Skip to main page content (AccessKey S)
"It's a Long Way to Muckle Flugga" by W.R. Mitchell is a beautiful, lyrical book which conveys one man's love of Scotland superbly well. Bill Mitchell was born in Skipton in Yorkshire in 1928 and spent 40 years working at "The Dalesman" magazine, many of them as editor. In 1996 he was awarded the MBE for his services to journalism in Yorkshire and Cumbria.
You could be forgiven for asking where Scotland comes into things. As the author explains in his introduction, he and a group of friends from Yorkshire would get together for a week or two each spring, travel north to pick up the final member of their group in Perth, and head on to whichever part of the country they had decided to enjoy that year. "It's a Long Way to Muckle Flugga" was first published in 1990, and although dates of visits are never discussed in the text, it is clear from the context that the period covered was the 1970s and 1980s. It is wonderful to see this book returned to print, and Amberley Publishing are to be congratulated for making it available to a modern audience.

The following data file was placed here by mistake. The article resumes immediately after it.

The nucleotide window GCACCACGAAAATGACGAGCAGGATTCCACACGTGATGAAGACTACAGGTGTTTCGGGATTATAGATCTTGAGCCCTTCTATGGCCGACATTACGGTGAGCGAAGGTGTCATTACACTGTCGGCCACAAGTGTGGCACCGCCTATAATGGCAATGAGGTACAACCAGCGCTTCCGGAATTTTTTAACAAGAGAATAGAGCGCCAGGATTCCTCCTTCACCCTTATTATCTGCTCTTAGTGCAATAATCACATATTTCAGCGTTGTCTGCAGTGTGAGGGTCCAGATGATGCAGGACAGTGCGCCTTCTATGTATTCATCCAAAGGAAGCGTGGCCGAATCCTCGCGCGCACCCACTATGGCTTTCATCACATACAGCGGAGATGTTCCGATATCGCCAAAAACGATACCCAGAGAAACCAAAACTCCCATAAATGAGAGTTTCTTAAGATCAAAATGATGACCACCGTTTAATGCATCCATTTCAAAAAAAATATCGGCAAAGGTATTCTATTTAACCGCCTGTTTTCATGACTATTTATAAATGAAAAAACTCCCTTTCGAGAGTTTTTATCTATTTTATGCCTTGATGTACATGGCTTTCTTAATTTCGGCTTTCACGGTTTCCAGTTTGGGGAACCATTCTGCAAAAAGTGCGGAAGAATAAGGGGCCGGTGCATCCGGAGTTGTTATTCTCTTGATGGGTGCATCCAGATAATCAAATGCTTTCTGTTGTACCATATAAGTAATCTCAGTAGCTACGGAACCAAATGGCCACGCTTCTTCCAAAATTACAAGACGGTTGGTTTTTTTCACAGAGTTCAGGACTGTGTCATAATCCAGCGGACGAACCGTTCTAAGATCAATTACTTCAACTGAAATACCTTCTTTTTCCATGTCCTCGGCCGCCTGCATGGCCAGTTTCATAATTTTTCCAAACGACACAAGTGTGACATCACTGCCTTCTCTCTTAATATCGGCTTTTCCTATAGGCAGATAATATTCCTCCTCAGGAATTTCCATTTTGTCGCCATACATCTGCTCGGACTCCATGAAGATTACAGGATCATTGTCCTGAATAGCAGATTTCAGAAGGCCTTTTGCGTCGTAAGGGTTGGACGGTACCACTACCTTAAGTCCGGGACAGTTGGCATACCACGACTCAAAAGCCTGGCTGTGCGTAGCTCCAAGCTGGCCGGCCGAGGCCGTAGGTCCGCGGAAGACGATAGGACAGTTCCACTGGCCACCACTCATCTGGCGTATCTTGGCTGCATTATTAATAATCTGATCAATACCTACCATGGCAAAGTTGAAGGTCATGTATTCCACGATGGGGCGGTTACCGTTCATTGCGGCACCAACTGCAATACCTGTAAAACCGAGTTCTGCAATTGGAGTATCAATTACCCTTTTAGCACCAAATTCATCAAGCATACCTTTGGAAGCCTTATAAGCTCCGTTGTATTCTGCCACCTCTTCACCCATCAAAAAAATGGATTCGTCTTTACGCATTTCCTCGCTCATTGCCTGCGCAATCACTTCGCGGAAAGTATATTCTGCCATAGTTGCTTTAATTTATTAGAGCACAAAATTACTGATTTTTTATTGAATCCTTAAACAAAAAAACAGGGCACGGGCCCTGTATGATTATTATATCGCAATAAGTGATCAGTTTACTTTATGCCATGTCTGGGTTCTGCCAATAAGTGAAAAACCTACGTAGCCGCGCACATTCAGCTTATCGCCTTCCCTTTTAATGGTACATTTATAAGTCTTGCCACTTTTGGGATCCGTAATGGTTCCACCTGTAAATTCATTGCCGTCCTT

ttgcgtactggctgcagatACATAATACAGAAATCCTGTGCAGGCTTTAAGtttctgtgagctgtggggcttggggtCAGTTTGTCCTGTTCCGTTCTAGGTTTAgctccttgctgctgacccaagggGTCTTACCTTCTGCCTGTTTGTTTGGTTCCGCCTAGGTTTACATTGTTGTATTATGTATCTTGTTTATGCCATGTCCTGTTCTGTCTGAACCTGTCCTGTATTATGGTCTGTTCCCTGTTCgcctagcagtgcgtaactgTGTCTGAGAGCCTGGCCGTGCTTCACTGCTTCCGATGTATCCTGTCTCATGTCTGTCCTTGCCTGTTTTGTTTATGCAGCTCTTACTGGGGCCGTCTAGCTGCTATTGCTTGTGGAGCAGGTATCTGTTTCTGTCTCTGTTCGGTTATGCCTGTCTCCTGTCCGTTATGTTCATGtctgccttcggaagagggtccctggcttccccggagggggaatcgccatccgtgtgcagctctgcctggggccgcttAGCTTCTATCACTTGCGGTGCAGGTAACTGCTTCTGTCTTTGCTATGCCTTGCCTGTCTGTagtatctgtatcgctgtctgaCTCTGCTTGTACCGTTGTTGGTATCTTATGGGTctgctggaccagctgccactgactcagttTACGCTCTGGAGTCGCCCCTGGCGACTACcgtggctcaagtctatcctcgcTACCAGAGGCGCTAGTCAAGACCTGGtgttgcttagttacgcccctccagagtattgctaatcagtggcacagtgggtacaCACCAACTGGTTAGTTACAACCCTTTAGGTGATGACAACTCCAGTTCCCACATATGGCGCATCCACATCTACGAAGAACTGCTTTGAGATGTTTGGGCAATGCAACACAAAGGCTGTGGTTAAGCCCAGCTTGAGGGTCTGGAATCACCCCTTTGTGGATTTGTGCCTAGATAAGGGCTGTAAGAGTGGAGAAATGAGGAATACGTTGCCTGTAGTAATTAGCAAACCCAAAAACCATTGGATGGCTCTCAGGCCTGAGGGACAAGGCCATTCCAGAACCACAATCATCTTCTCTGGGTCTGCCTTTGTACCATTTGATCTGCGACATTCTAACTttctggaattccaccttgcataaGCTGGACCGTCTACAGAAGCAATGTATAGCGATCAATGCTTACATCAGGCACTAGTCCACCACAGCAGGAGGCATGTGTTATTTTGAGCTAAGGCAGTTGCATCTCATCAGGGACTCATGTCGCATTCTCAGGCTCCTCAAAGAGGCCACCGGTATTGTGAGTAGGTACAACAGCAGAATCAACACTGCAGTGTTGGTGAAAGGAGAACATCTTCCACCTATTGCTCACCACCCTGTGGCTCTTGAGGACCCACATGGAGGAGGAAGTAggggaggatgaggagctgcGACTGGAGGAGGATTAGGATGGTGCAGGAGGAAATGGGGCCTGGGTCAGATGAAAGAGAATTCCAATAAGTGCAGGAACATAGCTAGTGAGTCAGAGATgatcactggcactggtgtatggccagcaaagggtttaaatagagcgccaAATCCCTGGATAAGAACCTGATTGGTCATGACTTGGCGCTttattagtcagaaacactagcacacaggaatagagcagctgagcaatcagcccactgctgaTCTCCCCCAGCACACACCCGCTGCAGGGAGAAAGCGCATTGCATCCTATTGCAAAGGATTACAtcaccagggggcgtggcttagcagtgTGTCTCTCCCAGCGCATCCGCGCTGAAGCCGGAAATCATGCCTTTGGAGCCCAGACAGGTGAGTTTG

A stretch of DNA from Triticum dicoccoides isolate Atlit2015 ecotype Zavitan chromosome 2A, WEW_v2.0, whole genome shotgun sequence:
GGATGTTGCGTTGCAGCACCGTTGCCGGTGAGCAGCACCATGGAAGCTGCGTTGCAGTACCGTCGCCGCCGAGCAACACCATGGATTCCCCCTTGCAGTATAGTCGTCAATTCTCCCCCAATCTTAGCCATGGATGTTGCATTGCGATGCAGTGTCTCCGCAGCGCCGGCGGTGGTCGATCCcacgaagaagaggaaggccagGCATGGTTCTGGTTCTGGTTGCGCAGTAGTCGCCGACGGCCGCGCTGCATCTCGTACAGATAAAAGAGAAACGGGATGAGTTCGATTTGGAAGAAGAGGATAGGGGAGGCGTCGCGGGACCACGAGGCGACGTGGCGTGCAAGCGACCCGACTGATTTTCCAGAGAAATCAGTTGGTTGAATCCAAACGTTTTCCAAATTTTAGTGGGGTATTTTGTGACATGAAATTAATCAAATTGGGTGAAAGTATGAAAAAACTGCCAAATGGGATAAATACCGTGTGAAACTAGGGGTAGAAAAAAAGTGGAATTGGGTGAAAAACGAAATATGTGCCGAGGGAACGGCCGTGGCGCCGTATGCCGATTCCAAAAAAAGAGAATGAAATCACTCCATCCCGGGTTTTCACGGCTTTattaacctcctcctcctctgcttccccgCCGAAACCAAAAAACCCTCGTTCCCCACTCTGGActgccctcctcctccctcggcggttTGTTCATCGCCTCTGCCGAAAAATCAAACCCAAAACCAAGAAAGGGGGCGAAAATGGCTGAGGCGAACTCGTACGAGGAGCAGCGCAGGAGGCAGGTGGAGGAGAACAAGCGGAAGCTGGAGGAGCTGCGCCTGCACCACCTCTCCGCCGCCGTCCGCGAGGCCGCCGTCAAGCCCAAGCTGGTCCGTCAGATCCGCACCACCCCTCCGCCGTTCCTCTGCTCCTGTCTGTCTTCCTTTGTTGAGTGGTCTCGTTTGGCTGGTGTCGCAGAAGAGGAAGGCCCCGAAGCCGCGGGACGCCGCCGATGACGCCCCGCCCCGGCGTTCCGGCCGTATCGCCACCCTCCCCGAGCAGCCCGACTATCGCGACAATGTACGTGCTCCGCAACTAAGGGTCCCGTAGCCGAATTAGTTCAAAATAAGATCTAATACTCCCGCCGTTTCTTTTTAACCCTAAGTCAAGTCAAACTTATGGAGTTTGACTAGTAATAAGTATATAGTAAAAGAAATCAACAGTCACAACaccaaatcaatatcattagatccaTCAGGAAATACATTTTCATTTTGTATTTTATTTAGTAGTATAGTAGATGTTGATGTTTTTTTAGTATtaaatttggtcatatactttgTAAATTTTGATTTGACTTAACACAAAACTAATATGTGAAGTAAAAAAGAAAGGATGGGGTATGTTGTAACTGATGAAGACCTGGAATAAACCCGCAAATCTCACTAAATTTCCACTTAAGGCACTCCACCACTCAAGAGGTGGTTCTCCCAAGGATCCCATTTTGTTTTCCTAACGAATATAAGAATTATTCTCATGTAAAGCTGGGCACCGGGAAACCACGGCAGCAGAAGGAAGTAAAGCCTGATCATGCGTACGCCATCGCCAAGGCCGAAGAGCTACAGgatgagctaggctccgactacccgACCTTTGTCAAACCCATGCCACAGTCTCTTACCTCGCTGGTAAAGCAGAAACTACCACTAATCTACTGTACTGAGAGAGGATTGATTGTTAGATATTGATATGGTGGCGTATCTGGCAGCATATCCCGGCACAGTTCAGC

The list of people who have written about their holidays in Scotland is a long one, and if with the likes of Samuel Johnson, Dorothy Wordsworth and W.H. Murray, it has included some very distinguished names. W.R. Mitchell's contribution is so outstanding because he brings to bear a huge depth of expertise about the natural world; because as a knowledgable outsider he can and does highlight much that is interesting about Scotland and the Scots; and because he is an exceptionally fine writer. All these elements combine to ensure that "It's a Long Way to Muckle Flugga" is a book that should be read by everyone who loves Scotland, and in particular the highlands and islands of Scotland.
The book is subtitled "Journeys in Northern Scotland", though Arran, Mull and Rum are all included. The ultimate objective of the book is, however, without doubt in Northern Scotland. The friends had for years hoped to one day reach Muckle Flugga, for practical purposes the most northerly point in Britain. The final chapter fittingly relates a journey that ends on the north coast of Unst, within sight of Muckle Flugga.